My Road to Creativity, 9: Graduate School

There were only three of us in the master’s program so our studio classes consisted of  independent study assignments which required me to do research into both present day and historical design styles, most which were based on the Swiss Design, a rigid but elegant system dating back from pre-world war two. 

After the first world war, Europe changed, cultural norms and politics were shattered from previous centuries of monarchial rule to democratic societies. New art forms emerged challenging the rigid rules of the elite, new poetry and prose from new writers emerged, all changing forever how one would see and understand the world. Russian designers like el Lizzitsky and Rodchenko, influenced by the Marxists created a new hard edged design dynamic.

The Swiss in their neutral, structured society, took all this and formulated it into what was known as Swiss Design which was hard edge, moving away from the more artistic posters such as Frenchman, Henri de Toulouse-Lautrec.

I found all this exciting and absorbed anything I could find on this time period, all of which was limited at that time. There was no internet or scholarly tomes on history of graphic design. What information existed took digging through what journals and books I could find in the library. I loved the research but when it came to doing actual design, I clutched. It grabbed me in the chest like a huge clamp to where I could hardly breath. 

The pressure was too much for me. I worked day and night sketching ideas I found sad and banal. Eventually, suffering through creative agony, I would shamefully show and discuss my work with my major professor who encouraged me and directed me towards solutions that turned out to be rather good. I started to grow and gain some confidence.

On the other hand, my two other graduate school colleagues seemed to come up with great solutions with ease. I felt intimidated but forged ahead, feeding off of them and all my research.

Spring quarter came to an end and I presented my work with the others. I felt like a failure compared to what they had done, but I received good grades and moved on. I continued my studies through the summer doing more independent studies and attending a design conference in Chicago, hoping some great enlightenment might rub off on me. 

I bought new Nikon FM camera and began photographing everything I could find that I saw as good design. I hung those photos in my workspace, trying to understand what it was that I saw in them as good design. I waded through what periodicals I could find. While I started to see and understand good design, when it came to doing it, I still froze and creating my own design solutions was like pulling teeth.

In construction work, I knew how to put a building together. There was a logical method to all the aspects of understanding the foundation, the structure, scheduling, and so on. It was formulaic in many ways. I was looking for a formula for design and there was none. There were basic principles and understanding, but there was no cut and dried formula. It took creativity in thinking and in action. I was struggling now as I did as an undergraduate.

Running and meditation had become spotty and after a while, totally disappeared from my schedule. All I did was immerse myself in work, work, and more work. I rarely got home to see my family. There was singular goal for me, become a designer, a good designer. However with everything else slipping away, I still managed to still keep up with writing in my journal. But I had read nary a novel or anything. nothing other than design tomes,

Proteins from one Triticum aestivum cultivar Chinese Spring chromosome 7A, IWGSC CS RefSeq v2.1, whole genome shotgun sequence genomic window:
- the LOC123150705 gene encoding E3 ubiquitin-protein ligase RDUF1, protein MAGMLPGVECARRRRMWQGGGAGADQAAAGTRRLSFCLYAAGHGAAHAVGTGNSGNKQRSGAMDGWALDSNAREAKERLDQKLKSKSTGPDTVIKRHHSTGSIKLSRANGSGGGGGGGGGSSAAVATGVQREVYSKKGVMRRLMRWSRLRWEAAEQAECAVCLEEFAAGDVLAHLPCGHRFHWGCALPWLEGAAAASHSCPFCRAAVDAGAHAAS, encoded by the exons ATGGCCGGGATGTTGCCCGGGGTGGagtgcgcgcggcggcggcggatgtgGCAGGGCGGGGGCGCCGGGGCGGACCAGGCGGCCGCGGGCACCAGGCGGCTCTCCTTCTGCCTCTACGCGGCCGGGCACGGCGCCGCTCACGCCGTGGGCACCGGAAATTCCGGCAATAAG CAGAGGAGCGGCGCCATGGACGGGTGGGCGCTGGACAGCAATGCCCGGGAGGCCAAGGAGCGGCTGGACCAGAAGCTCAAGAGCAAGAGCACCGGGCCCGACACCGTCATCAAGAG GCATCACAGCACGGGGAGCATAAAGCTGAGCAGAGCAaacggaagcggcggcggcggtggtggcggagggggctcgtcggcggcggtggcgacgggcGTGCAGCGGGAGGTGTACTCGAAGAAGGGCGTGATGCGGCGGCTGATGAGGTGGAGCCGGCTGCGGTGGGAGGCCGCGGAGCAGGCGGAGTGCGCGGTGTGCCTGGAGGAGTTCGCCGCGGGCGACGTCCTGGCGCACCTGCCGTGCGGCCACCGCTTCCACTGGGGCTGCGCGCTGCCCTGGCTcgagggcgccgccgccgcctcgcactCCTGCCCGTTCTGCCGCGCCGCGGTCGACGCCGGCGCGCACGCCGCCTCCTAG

Fall quarter came and I was given a teaching assistantship along with a shared office in the Design Center which held the departments of Architecture, Landscape Design, Urban Design, and Art and Design which was the umbrella for Graphic Design, Art and Crafts, and Interior Design. Along with an office, I would receive a small monthly stipend. 

The stipend was a blessing as my savings were being eaten away. The last few years in my construction job had been bountiful in terms of earning money, I earned a lot of money. My wife was still working and I was living a meager existence, but still, outgo was greater than income and any money I could earn was a blessing.

The young woman in the program and I were tapped to develop and teach a foundations course for freshmen. She was a brilliant artist while I had had the basic understanding of the gritty foundations and together we created what we thought was a good syllabus for the quarter. It was a great experience. We each had a section of twenty students. We sat in on each other’s studios and shared our thoughts and ideas. We had a successful quarter. I found that I loved teaching and the experience fueled my design juices. 

I was loving academia. The University was a giant bastion of knowledge, engineering, agriculture, science, and, of course, design. It was like I was absorbing knowledge by osmosis, just by being here. There was a dynamic energy I felt deep down in my very being.

But now with a teaching schedule taking up a goodly part of my time, I had to work even longer hours. I never made it home anymore. It was hard, but I was more determined than ever to succeed.

But by the end of fall quarter, I was run down exhausted, and a mess after spending so many nights trying to get all my work finished. I hadn’t had a decent nights sleep in forever. I got a bad cold and cough, but I completed my work and went to bed for a week. Not very welcome at home anymore, I was alone and miserable.

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